- The Washington Times - Saturday, June 27, 2009

The House on Friday narrowly approved a sweeping climate change bill backed by Democratic leaders and President Obama.

By a vote of 219-212, the chamber approved a bill that, starting in 2012, would limit carbon dioxide pollution, require increased usage of renewable energy and require that consumer products be more energy efficient.

Only eight Republicans voted for the bill, and 44 Democrats defected from their party to vote against it. Earlier in the day, the House rejected a Republican alternative to the Democratic climate bill. The proposal, defeated 172-255, would have scuttled a proposed cap-and-trade system to cut greenhouse gases.

Obama implores Senate to pass climate bill

The focus on climate change legislation now shifts to the Senate, where Democratic Majority Leader Harry Reid of Nevada wants to bring a bill to the floor by mid-September. To do so, however, he will have to overcome regional divisions within his party over renewable energy and over the cuts in greenhouse-gas emissions.

The House bill would, for the first time:

• Force cuts in domestic greenhouse-gas emissions by 17 percent in 2020 and 83 percent in 2050 through an expensive cap-and-trade permit system on heavy emitters and the oil and gas industry.

• Mandate greater renewable energy usage.

• Boost appliance and building efficiency standards.

• Pay for domestic and overseas plant and forest conservation.

The outcome was a victory for House Speaker Nancy Pelosi and House Energy and Commerce Committee Chairman Henry A. Waxman, both of California, who spent most of the day persuading reluctant lawmakers to put aside their concerns and vote for the bill.

Passage also gave a boost to Mr. Obama, who personally lobbied wavering Democrats over 24 hours to ensure passage.

Mrs. Pelosi said the measure was about creating jobs. Rep. John A. Boehner, the House Republican leader, said the bill was rushed.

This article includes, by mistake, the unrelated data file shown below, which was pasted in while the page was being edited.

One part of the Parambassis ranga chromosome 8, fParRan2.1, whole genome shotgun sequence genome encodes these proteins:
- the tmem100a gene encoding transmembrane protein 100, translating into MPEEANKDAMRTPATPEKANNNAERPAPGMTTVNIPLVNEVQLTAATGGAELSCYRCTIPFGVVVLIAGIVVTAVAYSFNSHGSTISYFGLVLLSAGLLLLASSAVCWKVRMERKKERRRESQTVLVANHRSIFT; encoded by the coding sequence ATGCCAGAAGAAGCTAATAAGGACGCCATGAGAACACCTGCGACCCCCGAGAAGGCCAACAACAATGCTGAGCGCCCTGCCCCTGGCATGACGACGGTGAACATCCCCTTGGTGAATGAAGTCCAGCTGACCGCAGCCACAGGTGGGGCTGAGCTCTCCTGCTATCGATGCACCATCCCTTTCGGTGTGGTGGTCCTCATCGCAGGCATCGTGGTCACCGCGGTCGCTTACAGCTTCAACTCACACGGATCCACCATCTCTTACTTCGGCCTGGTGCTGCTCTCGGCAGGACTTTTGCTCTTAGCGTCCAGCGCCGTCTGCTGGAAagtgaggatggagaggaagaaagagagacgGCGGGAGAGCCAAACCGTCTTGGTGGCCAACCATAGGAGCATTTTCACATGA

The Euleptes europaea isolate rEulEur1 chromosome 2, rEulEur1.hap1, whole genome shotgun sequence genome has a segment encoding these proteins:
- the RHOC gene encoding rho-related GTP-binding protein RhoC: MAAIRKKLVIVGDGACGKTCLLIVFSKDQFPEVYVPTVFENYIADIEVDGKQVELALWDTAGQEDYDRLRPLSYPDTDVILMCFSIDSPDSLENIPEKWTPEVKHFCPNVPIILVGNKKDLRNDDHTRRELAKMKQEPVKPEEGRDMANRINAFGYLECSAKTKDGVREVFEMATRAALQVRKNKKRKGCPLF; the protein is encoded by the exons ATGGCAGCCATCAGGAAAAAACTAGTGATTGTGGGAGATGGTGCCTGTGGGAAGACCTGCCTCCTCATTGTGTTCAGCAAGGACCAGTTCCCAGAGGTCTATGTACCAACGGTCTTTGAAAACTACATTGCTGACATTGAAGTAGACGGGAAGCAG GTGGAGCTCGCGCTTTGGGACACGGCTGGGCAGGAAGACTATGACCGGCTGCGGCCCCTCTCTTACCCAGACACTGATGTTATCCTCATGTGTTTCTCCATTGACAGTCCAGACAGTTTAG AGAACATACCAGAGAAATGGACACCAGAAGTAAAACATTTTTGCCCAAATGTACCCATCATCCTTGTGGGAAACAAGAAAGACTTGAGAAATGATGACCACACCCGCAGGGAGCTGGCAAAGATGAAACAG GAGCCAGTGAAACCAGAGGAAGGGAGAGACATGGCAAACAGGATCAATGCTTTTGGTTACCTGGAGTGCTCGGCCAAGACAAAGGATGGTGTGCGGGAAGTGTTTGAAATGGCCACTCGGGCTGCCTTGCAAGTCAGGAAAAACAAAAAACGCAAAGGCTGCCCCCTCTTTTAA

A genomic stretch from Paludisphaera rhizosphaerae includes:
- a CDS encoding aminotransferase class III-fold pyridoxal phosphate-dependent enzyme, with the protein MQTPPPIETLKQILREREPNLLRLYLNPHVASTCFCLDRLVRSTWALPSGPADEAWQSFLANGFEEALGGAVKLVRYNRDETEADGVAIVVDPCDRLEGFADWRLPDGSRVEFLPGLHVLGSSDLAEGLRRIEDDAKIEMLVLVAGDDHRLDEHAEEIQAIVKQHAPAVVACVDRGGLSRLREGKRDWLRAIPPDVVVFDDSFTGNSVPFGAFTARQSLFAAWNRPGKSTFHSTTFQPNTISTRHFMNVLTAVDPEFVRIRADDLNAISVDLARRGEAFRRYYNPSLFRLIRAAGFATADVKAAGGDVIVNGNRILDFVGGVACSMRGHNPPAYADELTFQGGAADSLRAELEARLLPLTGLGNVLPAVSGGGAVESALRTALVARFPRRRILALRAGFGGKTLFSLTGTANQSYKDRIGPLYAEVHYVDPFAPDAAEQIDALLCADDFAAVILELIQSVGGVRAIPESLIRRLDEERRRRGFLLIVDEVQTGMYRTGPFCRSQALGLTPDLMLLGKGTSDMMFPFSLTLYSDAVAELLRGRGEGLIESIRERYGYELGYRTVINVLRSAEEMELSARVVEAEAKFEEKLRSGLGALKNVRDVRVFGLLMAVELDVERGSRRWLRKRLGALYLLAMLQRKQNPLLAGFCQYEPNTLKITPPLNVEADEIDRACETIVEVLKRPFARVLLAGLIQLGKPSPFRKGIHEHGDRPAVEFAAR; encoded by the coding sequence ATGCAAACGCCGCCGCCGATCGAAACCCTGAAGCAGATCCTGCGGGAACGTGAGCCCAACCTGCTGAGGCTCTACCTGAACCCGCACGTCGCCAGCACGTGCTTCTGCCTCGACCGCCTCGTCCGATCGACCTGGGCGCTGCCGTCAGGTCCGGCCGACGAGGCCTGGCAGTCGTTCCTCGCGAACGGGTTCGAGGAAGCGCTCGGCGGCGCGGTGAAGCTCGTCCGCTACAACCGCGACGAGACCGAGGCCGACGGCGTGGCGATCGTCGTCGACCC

While it appeared uncertain Friday whether they would have the votes to pass the bill, Mrs. Pelosi and Mr. Waxman prevailed on a key procedural test early in the day.

A motion to begin debate passed by 217-205, and a handful of known supporters of the final bill missed that procedural vote.

Still, a group of 30 Democrats opposed the motion, an illustration of why arm-twisting continued throughout the day. Many lawmakers feared they would be punished by their constituents for voting for a bill that eventually could increase the cost of electricity and gasoline.

The Congressional Budget Office and Environmental Protection Agency (EPA) estimated that households will have to spend between $80 and $340 more a year on energy if the legislation becomes law. That was far less than the $3,000 or more per year cited by opponents.

Passage of the bill was a setback for Republicans, who, alongside business and oil-and-gas groups, fought the measure. Republicans repeatedly called the legislation “Nancy Pelosi’s national energy tax” and said it would cause huge job losses and higher energy prices.

“The jobs will go to China and the economy will go to hell,” said Rep. Dana Rohrabacher, California Republican. “The truth about this bill is that it raises taxes, kills jobs and will lead to more government intrusion,” said Rep. Robert W. Goodlatte of Virginia.

Members of the Democratic coalition behind the bill defended it as a job creator and a boon to needed environmentalism.

Rep. John D. Dingell of Michigan, the former chairman of the Energy and Commerce Committee, said the bill was a better alternative than doing nothing, because a 2007 Supreme Court decision declared carbon dioxide a public health threat.

He said federal regulators might soon decide on their own to demand cutbacks on pollutants that cause global warming.

He said the court’s decision, which prompted an endangerment finding by the EPA this year that sets the stage for future government regulation of greenhouse gases, is a warning for all lawmakers.

“If you want something to shudder about, I beg you to take a look at that. Because, we will see better than 300 different regulations from federal and state bodies in charge of this,” Mr. Dingell said.

Rep. Eliot L. Engel, New York Democrat, who was presumed to be undecided, declared his support for the bill, despite not winning provisions to encourage the production of more flexible-fuel automobiles.

Rep. Bobby L. Rush, Illinois Democrat, a member of the Congressional Black Caucus, said he would vote for the bill because it included provisions to protect the poor from higher utility costs and would encourage renewable-energy jobs in low-income inner cities.

“This is a great bill, this is a good bill, this is a bill that should pass,” he said.

Mr. Waxman spent time on the House floor assuaging the concerns of Democratic lawmakers. He also discussed plans to revisit the bill’s regulation of carbon trading with House Financial Services Committee Chairman Barney Frank, Massachusetts Democrat, and House Agriculture Committee Chairman Collin C. Peterson, Minnesota Democrat.

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